"The same kids who have been behind for the last 30 years are still behind," said Scott Marion, the executive director of the Center for Assessment, a nonprofit that works with states on testing. "The big advantage of using these richer types of assessments is that it will hopefully reveal to people what do these kids need to do next."
Lindsay Jones, a vice president and the chief policy and advocacy officer at the National Center for Learning Disabilities, is proceeding carefully.
The current system has helped shine a light on the performance of students in special education, she said.
"We are not willing to reverse the progress that has been made. So we're cautious about any new approach," she said. At the same, "I don't think the assessments, the current assessments, do a good job of really showing what students with disabilities, or frankly any other student, really know."
Some states that are moving forward on new testing regimes say they place equity concerns at the center of their approach.
Louisiana is just one of two states currently part of the federal pilot. (New Hampshire, which is working on a system of performance assessments, is the other).
The Pelican State is planning to combine literacy and social studies tests, using passages from books that students have already been exposed to in class, as opposed to something that's brand new and just for the test. Students will take the tests a few times a year, instead of as a traditional end-of-the-year exam.
The new regime could end up being a better gauge of what vulnerable children know, said John White, the state commissioner of education.
Right now, standardized tests such as the ACT college assessment strive to be accessible to students from all backgrounds because they typically measure skills like reading comprehension using passages from books no student has seen before, he said.
But those tests may be more biased than educators think, White added. For instance, if a supposedly "content-agnostic" test includes a passage on France, a student who has been to that country will likely do better than ones who have no prior knowledge, even if their reading skills are at the same level, White said.
"It may be that actually pretending that you can have a knowledge-agnostic assessment is the less-equitable thing to do, and instead what is more equitable is actually to be transparent as to what content will be on the assessment and to give everybody an equal opportunity to access that knowledge, prior to the assessment," he said.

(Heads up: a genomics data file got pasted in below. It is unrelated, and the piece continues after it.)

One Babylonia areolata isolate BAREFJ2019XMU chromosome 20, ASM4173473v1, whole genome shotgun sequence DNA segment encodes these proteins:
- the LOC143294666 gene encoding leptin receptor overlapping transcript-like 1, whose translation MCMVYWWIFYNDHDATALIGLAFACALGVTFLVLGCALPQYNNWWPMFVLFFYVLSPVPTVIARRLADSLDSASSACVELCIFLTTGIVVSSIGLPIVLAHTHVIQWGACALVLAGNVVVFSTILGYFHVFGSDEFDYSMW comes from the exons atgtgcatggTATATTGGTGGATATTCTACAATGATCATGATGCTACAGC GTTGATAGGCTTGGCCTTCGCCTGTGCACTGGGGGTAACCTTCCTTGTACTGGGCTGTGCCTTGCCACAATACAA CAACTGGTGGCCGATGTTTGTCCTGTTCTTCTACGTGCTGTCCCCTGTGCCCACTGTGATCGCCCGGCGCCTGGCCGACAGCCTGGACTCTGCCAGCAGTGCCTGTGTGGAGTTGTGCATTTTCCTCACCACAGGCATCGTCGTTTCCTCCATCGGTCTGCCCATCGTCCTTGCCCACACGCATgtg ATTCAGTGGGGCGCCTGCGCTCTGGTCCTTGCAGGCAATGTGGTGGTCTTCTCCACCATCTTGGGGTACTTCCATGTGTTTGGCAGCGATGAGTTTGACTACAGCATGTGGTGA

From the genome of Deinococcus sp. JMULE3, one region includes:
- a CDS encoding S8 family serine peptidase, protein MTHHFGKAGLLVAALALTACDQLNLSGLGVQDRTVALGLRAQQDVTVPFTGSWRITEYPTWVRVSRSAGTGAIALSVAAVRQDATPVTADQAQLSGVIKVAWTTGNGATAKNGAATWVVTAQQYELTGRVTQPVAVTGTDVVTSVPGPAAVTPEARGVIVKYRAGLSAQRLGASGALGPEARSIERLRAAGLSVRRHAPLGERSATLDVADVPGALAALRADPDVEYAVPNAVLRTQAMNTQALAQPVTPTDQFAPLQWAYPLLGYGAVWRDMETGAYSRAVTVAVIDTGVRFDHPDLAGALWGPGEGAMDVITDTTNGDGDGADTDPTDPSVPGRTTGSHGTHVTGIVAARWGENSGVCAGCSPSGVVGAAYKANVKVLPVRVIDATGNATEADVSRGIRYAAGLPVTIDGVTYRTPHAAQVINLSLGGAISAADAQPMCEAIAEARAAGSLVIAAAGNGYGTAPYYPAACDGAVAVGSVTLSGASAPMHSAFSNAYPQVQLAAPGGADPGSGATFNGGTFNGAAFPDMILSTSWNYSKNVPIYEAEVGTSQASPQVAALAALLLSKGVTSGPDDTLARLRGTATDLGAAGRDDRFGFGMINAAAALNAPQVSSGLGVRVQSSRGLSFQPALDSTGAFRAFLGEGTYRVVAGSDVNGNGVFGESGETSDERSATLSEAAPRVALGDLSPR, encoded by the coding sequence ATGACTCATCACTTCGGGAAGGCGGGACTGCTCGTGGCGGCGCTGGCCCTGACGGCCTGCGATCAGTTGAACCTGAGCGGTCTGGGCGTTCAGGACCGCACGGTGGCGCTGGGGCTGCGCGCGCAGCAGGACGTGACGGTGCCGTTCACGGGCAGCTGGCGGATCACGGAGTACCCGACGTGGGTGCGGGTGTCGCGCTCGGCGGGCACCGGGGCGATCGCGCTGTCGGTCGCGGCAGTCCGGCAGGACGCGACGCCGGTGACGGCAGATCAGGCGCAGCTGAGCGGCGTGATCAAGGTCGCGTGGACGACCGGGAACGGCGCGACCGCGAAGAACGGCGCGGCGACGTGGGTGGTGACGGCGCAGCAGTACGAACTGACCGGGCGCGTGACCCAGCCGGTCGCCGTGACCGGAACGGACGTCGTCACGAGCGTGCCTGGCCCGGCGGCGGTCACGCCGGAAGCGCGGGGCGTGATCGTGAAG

Measuring ‘Soft’ Skills
Can tests measure tough-to-quantify skills like collaboration alongside math and science? Kentucky officials are hoping so.
The state is in the early stages of getting started on what David Cook, the state's director of innovation, hopes will eventually be a widely used, competency-based learning system, complete with assessments that measure so-called "softer" skills—like communication—alongside the traditional reading, math, and social studies.
The state is starting small. Two districts have agreed to try out to find ways to gauge a student's ability to be a critical thinker, empowered learner, collaborator, engaged citizen, and communicator. Eventually, academic subjects will be incorporated into the mix, and more districts will be part of the project.
The districts want to move to "something other than just a paper and standardized bubble-in test, they want something more than that," Cook said.
For now, at least, those districts will have to test students using both the performance tasks and the traditional state test, because of federal and state accountability rules.
But they are OK with that, Cook said.
"They've committed to say we're willing to serve two masters for as long as it takes," Cook said.